No-Budget Nightmares: The Timeslip (2011)

Full confession: I consider John Chance, the co-director of THE TIMESLIP, a friend.

Sure, he’s one of those ethereal friends that you sometimes make on the internet, where people of similar interests come together based almost entirely on shared experiences. But I respect the work that he does, and we both appreciate the rare pleasure of watching people get torn to bits on film. In fact, if you look at that poster up there, you’ll already find a quote from me. Wow, I’m famous! So, I won’t be doing a lot of criticizing here – though I do think THE TIMESLIP is a very worthwhile short film, and one that I hope you get a chance to see.

But let me explain. A few years back I decided to start watching a box-set of 100(!) low and no-budget features released by Millcreek – you might recognize the name – under their Pendulum Pictures banner. Millcreek specializes in those huge 50 pack box-sets of public domain films, but this was something a little different. These were films that had little (or no) distribution, many of whom were strictly of the “three friends and a camcorder” variety. No money. No crew. Often very little talent.

And I was fascinated.


Now, don’t get me wrong. The worst of the films in this collection are the worst that you’ve ever seen. And, I don’t say that lightly – these are the WORST films you will EVER see. We’re not talking about PLAN 9 FROM OUTER SPACE or MANOS: THE HANDS OF FATE, we’re talking about inaudible dialogue, inept acting, locked down cameras, glitches, the works. Scripts made up on the spot. The fact that some of these movies (and I use that word lightly) got any sort of distribution should give immense hope to the young filmmakers who are reading this. Yes, some day I will tell you about HIP HOP LOCOS. And you will tremble.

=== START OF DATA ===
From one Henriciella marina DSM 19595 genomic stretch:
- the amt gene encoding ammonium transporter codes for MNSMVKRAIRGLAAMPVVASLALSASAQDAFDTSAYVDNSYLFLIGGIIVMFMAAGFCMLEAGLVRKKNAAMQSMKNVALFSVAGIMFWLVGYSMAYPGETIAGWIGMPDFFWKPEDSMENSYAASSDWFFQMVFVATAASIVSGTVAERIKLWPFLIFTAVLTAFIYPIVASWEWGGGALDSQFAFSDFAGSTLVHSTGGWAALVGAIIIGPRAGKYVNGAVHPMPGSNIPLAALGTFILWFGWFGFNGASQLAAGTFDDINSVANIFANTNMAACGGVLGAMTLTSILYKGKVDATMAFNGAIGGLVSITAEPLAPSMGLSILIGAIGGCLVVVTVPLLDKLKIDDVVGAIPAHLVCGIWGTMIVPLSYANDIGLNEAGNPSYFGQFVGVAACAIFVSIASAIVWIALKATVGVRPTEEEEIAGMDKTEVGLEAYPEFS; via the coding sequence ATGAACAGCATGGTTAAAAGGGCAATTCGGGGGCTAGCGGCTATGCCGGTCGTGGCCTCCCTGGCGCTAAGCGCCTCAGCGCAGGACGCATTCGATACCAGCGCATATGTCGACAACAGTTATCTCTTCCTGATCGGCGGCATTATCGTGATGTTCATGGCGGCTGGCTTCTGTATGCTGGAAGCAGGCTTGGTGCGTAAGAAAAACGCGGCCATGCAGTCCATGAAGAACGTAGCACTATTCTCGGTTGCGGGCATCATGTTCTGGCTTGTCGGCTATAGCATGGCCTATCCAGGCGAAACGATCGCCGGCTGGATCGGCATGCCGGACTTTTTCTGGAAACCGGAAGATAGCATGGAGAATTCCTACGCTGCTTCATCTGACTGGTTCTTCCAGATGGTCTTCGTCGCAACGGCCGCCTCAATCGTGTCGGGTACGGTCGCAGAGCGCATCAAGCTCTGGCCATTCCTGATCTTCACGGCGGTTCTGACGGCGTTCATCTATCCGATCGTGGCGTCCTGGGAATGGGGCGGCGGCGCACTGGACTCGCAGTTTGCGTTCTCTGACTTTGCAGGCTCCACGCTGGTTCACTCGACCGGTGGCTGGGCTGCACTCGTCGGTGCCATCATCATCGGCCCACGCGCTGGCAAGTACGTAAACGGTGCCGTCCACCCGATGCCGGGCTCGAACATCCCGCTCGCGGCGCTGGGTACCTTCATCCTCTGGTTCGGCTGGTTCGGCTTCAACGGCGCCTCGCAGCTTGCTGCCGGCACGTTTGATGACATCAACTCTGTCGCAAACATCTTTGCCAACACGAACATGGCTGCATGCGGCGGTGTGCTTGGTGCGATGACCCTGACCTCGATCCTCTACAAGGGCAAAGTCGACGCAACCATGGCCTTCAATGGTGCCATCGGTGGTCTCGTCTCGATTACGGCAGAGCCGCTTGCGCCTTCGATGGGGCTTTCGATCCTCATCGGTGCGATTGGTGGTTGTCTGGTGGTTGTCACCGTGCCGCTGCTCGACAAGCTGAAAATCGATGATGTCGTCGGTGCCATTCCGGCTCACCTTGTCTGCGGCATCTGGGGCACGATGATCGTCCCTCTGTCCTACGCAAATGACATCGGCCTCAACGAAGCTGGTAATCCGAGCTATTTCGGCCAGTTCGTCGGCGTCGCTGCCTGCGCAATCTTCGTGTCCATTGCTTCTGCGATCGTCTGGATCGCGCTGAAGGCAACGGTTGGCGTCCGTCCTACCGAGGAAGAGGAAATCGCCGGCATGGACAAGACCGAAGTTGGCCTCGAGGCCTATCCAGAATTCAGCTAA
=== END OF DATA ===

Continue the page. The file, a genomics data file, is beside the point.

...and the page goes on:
So you’ll excuse me for shuddering a bit before throwing myself head-on into watching 2005’s THE VEIL, a black and white, two and a half hour zombie film made for nearly nothing. While most no-budget wonders – and particularly those in that collection – just barely crawled to the 90 minute mark, this was a bloated, epic, monster of a movie. And while your own tolerance levels may vary, I was enthralled and very, very impressed.

After I wrote up my scattershot thoughts and posted them, John Chance (who starred in the film, which was directed by his brother) contacted me and thanked me for my opinion – a rather classy gesture considering I was far from entirely complimentary. And later we reconnected through various social networks, and he offered me a chance – now that he’s pursuing his career in Los Angeles – to get a preview of his latest short film.

So, let’s talk about it! THE TIMESLIP follows A visibly shaken and confused “modern man” (played by Richard Chance) finds himself randomly whisked from the busy streets of London – courtesy of the titular timeslip – and placed in a seemingly endless forest where he soon finds himself pursued by a collection of tribesman. Working again from minimal resources, the brothers show admirable confidence in their choice to use nearly no spoken dialogue and instead rely entirely on a wonderful (and diverse) soundtrack and their visual acumen. Tension wrung from early scenes builds to a formidable chase through the woods, eventually dumping the lead quite unceremoniously where he began.

Lensed in both the UK and US, the short has a definite TWILIGHT ZONE vibe, which should play well with genre fans, and – having obviously learned much from their experiences on THE VEIL – is an absolutely perfect length. Long enough to be intriguing, but short enough not to wear out its welcome. The theme of a “civilized” man forced to face more the more primal parts of himself isn’t totally original – DELIVERANCE and its ilk definitely mined the territory – but the sci-fi spin and unique imagery makes for a fun, energetic time all-around. It’s currently making the festival circuit, but if you get a chance – definitely check it out.

Join us this week for an interview with The Timeslip’s John Chance.



Doug Tilley

Doug has been a geek for as long as he’s been alive, but has only been blogging about film since 2008; originally writing for his personal site and eventually moving to Daily Grindhouse where he writes regularly about micro-budget films and film-makers in his No-Budget Nightmares column. At the end of 2011 he started the popular No-Budget Nightmares podcast with Moe Porne, and regularly contributes to a variety of other genre film podcasts. He likes movies, movies and movies.

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